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Report: African Conflicts Cost $300 Billion in Past 15 Years

11 October 2007

Fifteen years of conflict on the African continent have cost Africa an estimated $300 billion, which is the amount of foreign aid received during the same period. This is the assessment of a new report calling for a strong international treaty on the international arms trade. Correspondent Scott Bobb reports from Johannesburg.

The report was compiled by the Oxfam donor organization and two arms control groups.

The Africa coordinator for the International Action Network on Small Arms, Joseph Dube, says the document underscores just how devastating war has been for Africa. "Some of the things that are coming out of the report indicate how some governments, individual leaders in Africa have benefited from these conflicts and how it [conflict] has undermined health, has undermined education," he said.

The report says that in the 15 years from 1990 until 2005 conflicts in 23 African countries cost nearly $300 billion, or an average of $18 billion per year.

It states that in these countries gross domestic product declined by an average of 15 percent per year.

When compared to the rest of the continent, war-ravaged nations recorded 50 percent more infant deaths and 15 percent more malnourished people. They also experienced a 20 percent reduction in adult literacy and a decline of five years in life expectancy.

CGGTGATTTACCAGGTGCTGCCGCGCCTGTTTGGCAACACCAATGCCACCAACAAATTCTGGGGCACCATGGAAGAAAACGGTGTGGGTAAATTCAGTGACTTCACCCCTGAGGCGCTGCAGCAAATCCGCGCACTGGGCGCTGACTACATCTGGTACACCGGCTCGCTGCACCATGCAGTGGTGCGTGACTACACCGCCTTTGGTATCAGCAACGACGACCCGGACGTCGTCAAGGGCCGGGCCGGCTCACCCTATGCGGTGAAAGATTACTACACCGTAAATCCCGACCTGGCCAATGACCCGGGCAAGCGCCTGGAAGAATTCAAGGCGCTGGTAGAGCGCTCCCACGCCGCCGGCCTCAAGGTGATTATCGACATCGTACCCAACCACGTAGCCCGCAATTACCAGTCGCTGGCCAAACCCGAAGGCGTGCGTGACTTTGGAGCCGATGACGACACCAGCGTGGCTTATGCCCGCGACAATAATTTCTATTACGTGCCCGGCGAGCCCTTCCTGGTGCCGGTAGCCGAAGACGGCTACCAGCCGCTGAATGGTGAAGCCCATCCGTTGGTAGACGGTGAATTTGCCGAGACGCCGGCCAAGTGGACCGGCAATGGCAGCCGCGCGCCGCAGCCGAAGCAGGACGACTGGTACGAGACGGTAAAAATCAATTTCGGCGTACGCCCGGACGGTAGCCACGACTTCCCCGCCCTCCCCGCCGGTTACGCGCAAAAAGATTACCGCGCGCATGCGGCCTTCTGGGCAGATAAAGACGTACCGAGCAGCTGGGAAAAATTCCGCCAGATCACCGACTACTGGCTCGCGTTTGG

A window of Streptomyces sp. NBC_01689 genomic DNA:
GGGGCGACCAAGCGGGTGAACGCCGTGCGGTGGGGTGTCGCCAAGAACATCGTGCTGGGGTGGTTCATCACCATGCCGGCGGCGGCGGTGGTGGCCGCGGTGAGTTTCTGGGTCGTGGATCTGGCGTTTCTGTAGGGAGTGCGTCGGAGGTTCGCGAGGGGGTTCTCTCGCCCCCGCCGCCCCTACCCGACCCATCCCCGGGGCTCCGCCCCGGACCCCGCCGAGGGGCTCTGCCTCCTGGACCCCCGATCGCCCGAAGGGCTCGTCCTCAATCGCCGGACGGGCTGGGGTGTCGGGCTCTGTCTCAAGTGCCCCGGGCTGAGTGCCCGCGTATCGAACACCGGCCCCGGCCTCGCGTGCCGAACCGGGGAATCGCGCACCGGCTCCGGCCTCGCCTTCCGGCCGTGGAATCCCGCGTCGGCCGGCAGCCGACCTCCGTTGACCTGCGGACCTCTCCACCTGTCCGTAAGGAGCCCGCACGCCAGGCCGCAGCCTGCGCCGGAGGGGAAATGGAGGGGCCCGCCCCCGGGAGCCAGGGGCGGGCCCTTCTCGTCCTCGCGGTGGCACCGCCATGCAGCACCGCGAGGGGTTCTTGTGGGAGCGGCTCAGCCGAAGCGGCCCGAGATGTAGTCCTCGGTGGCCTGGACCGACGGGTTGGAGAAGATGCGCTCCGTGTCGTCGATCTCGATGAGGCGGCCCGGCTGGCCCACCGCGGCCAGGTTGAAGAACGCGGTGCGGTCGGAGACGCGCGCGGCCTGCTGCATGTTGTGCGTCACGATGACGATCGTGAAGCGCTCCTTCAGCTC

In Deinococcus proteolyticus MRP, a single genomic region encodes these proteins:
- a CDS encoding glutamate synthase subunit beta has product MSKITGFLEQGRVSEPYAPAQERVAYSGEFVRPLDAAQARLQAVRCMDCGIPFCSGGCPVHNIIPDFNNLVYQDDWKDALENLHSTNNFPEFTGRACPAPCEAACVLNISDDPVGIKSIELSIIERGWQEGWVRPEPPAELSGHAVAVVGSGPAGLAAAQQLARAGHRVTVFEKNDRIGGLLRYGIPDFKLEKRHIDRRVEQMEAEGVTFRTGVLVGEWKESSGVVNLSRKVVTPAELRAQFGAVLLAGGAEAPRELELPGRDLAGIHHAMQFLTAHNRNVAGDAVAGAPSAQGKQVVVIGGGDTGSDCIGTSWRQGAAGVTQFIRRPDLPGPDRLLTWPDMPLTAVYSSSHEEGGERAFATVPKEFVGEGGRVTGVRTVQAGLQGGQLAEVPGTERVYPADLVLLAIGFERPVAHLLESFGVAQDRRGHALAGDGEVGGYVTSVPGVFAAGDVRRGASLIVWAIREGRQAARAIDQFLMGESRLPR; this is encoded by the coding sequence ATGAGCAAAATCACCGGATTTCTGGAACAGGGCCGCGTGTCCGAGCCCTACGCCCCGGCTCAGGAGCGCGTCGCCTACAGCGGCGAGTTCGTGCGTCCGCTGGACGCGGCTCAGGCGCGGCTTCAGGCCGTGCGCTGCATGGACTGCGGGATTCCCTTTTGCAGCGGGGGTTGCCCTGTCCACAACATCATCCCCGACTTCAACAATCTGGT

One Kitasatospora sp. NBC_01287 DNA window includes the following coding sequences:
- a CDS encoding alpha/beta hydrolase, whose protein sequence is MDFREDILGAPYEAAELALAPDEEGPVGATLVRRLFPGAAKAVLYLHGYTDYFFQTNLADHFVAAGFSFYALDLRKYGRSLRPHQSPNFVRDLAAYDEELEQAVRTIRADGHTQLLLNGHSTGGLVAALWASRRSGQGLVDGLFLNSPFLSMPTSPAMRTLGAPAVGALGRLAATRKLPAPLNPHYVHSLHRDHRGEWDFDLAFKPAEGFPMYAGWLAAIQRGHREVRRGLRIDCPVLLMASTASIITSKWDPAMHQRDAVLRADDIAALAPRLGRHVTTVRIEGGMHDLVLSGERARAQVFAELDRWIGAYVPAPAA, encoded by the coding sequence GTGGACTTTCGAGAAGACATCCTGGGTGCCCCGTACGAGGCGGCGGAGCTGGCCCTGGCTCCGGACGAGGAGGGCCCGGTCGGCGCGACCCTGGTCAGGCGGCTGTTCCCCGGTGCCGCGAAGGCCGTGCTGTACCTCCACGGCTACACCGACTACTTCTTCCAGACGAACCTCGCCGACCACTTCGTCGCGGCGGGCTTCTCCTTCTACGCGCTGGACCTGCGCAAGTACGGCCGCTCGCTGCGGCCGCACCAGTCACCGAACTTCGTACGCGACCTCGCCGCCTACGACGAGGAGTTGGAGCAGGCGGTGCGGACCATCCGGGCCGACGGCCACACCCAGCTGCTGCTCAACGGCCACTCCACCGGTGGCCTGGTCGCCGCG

The report says its figures underestimate the real toll, because they do not include the side-effects of war, such as the years of recovery needed and war's effect on neighbors through political insecurity, disruption of trade and the influx of refugees.

The report adds that 95 percent of the arms used in African conflicts are made outside the continent. Dube says as a result one effective tool would be a treaty regulating the international arms trade.

"We have seen a lot of international agreements coming out and most of them have not been legally binding and I think that is why a lot of governments and even traders in small arms have got away with murder," he said.

Delegates to the United Nations are discussing an arms trade treaty. Supporters want a strong treaty that will prohibit the transfer by governments or private individuals of arms that are likely to be used to commit human rights violations or violate international law such as an arms embargo.

They want to ensure that arms are sold only for purposes such as defense, policing, and peacekeeping.

A group of experts selected by the U.N. secretary-general is to meet next year to determine the scope of such a treaty.

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